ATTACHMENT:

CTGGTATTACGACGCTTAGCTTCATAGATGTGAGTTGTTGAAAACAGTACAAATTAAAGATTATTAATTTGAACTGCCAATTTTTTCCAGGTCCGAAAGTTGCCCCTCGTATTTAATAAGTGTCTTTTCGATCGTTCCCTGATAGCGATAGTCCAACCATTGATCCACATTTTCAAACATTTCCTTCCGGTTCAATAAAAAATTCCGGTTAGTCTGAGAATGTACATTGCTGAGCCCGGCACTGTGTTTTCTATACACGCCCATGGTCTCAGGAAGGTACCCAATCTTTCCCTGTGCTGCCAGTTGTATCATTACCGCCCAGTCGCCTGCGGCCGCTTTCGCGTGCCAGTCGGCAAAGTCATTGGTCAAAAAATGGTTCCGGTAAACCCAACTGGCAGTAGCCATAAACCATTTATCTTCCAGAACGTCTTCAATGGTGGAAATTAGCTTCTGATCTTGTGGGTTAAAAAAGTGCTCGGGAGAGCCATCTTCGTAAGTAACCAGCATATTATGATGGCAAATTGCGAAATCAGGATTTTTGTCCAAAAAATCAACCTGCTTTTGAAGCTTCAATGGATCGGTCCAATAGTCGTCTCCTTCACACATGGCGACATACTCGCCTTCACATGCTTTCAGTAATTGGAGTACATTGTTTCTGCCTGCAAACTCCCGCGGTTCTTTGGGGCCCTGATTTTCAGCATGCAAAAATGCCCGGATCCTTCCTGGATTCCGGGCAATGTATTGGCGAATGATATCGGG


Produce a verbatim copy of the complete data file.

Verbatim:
CTGGTATTACGACGCTTAGCTTCATAGATGTGAGTTGTTGAAAACAGTACAAATTAAAGATTATTAATTTGAACTGCCAATTTTTTCCAGGTCCGAAAGTTGCCCCTCGTATTTAATAAGTGTCTTTTCGATCGTTCCCTGATAGCGATAGTCCAACCATTGATCCACATTTTCAAACATTTCCTTCCGGTTCAATAAAAAATTCCGGTTAGTCTGAGAATGTACATTGCTGAGCCCGGCACTGTGTTTTCTATACACGCCCATGGTCTCAGGAAGGTACCCAATCTTTCCCTGTGCTGCCAGTTGTATCATTACCGCCCAGTCGCCTGCGGCCGCTTTCGCGTGCCAGTCGGCAAAGTCATTGGTCAAAAAATGGTTCCGGTAAACCCAACTGGCAGTAGCCATAAACCATTTATCTTCCAGAACGTCTTCAATGGTGGAAATTAGCTTCTGATCTTGTGGGTTAAAAAAGTGCTCGGGAGAGCCATCTTCGTAAGTAACCAGCATATTATGATGGCAAATTGCGAAATCAGGATTTTTGTCCAAAAAATCAACCTGCTTTTGAAGCTTCAATGGATCGGTCCAATAGTCGTCTCCTTCACACATGGCGACATACTCGCCTTCACATGCTTTCAGTAATTGGAGTACATTGTTTCTGCCTGCAAACTCCCGCGGTTCTTTGGGGCCCTGATTTTCAGCATGCAAAAATGCCCGGATCCTTCCTGGATTCCGGGCAATGTATTGGCGAATGATATCGGG